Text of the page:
Scientific Colloquium
December 6, 2013
NOTE: Building 34, Room W150

"The Solar Cycle Conundrum"

We have known for 170 years that sunspots come and go on a roughly 11-year timescale. Despite many efforts to develop empirical or physical models of the solar cycle, we have failed to find a method of predicting the timing or amplitude of an upcoming solar cycle with any degree of confidence. While this was once considered an interesting intellectual exercise to test how well we understood the inner workings of the Sun, it now has become an important economic issue as our dependence on space technology increases. The vulnerability of our space assets to space weather effects increases with the solar activity levels that are driven by the solar cycle.

The Sun is a magnetic variable star so we will look at the basic characteristics of the solar dynamo that have to be reproduced by any viable solar cycle model. Then we will briefly discuss some of the techniques used to predict solar activity and see how well they have done so far in predicting the current solar cycle. Using extended observations of the Sun’s magnetic field from SOHO and various ground-based observatories in conjunction with coronal imaging has led us to find some new patterns in solar activity that have shown promise in predicting certain aspects of the solar cycle. One of the main problems we face in understanding the solar cycle is that the Sun is under sampled. We will discuss a potential new solar mission that would provide new insights into the solar cycle.

About the speaker:

Dr. Keith Strong attained his undergraduate degree in Astronomy at University College, London. He studied X-ray spectroscopy for his Ph.D. thesis at the Mullard Space Science Laboratory. He flew two sounding rockets from Woomera as part of his research. He was a candidate for payload specialist on the Spacelab II mission. That is where he met Loren Acton who hired him to work at the Lockheed Palo Alto Research Laboratory after he got his Ph.D. in 1979.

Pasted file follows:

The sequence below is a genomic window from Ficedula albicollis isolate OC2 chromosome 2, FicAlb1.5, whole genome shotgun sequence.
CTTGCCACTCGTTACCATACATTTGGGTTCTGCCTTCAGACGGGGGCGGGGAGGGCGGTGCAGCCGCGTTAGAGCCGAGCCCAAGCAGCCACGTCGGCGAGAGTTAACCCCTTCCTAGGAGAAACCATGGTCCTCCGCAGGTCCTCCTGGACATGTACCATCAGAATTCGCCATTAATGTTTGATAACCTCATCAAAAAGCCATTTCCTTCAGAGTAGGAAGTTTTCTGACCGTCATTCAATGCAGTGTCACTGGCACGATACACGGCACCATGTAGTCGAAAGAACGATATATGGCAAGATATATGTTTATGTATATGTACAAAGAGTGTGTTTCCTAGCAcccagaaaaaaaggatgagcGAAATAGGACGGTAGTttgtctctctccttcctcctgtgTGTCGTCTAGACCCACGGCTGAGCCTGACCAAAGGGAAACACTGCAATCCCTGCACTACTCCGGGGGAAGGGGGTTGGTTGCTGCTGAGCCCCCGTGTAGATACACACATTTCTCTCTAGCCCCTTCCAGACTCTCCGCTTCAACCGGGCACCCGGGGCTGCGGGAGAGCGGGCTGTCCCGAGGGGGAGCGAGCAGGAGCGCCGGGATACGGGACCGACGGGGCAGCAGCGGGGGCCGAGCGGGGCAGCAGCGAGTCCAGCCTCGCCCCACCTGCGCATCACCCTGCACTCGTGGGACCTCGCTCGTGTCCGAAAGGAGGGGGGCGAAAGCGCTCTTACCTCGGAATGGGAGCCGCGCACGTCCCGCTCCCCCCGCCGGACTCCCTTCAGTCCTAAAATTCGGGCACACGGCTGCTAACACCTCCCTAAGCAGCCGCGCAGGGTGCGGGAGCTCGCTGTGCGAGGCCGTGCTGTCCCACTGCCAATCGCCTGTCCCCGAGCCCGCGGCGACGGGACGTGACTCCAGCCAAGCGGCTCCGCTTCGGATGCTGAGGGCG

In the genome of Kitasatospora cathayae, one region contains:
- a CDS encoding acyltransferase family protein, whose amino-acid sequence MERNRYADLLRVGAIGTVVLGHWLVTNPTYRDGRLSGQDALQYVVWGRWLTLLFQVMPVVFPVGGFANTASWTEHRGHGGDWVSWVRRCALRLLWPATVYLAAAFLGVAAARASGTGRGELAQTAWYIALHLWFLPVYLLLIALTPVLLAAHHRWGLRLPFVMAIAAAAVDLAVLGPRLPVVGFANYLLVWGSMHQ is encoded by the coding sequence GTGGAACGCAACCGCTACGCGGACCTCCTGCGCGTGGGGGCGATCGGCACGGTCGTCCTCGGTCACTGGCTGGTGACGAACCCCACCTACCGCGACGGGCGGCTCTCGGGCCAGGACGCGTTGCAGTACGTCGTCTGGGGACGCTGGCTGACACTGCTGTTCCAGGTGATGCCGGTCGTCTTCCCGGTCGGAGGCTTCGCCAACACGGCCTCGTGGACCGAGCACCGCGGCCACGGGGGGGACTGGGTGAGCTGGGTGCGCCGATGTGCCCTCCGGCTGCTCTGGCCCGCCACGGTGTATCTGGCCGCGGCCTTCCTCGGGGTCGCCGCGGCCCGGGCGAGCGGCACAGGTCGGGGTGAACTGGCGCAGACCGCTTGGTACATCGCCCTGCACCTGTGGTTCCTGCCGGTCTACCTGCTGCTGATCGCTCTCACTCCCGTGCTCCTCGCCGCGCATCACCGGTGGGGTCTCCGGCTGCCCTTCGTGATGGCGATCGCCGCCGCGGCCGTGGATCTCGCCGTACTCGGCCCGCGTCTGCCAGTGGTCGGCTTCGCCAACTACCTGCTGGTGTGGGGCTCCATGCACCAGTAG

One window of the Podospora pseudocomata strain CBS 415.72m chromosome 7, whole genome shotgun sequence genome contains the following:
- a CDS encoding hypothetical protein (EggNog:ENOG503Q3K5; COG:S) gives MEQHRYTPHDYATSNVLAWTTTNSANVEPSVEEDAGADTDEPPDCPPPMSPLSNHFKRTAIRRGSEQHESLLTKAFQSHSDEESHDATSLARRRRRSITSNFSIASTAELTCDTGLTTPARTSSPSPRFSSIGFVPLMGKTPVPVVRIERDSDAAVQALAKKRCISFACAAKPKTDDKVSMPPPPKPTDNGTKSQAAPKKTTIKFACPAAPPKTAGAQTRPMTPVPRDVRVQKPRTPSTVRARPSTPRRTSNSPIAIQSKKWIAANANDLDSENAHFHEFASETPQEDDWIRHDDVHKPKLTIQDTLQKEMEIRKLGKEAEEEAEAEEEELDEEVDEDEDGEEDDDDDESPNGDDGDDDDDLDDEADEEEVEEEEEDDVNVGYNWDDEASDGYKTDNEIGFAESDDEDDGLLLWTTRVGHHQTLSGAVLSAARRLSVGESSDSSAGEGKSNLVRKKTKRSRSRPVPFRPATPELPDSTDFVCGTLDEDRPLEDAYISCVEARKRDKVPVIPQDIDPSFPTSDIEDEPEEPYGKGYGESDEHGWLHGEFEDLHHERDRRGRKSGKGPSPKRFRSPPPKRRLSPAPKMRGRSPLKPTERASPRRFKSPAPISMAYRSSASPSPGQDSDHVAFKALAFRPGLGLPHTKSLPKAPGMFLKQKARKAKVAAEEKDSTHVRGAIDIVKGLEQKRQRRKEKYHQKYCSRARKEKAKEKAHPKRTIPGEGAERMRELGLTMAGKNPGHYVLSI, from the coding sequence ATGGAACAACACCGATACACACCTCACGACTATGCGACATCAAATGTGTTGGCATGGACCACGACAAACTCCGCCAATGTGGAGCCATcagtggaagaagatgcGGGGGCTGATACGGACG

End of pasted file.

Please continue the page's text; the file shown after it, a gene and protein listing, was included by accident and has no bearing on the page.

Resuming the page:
He started as a data analyst on the Solar Maximum Mission project and was appointed the U.S. Principal Investigator of the SMM X-ray Polychromator experiment in 1984. After SMM “came home,” he worked in Japan on the Yohkoh program helping to set up the SXT scientific observing program. In 1995 he became manager of the Lockheed Martin Solar & Astrophysics Laboratory, where he was part of the TRACE team. He chaired the 2000 Sun-Earth Connection Roadmap Committee that put the “Living With a Star” program in place. The laboratory won several solar instrument contracts for STEREO, Hinode, and SDO while branching out into Earth Sciences (Triana and the GOES-R Lightning Mapper), Astronomy (JWST NIRCam and GLAST) and space weather monitoring (NOAA GOES-N SXI and the GOES-R SUVI instruments).

He retired from Lockheed Martin in 2007 and has been doing solar research at NASA GSFC ever since, most recently through an appointment at the University of Maryland, College Park, Astronomy Department. His chief interests at the moment are the solar cycle, the Sun’s role in climate change, and education and public outreach. As a hobby he runs a YouTube channel that mainly details daily solar activity, regularly updates global climate results, and sometimes debunks end-of-the-world scaremongering. His channel has over 900 videos with nearly 2 million views and over 7,000 subscribers.

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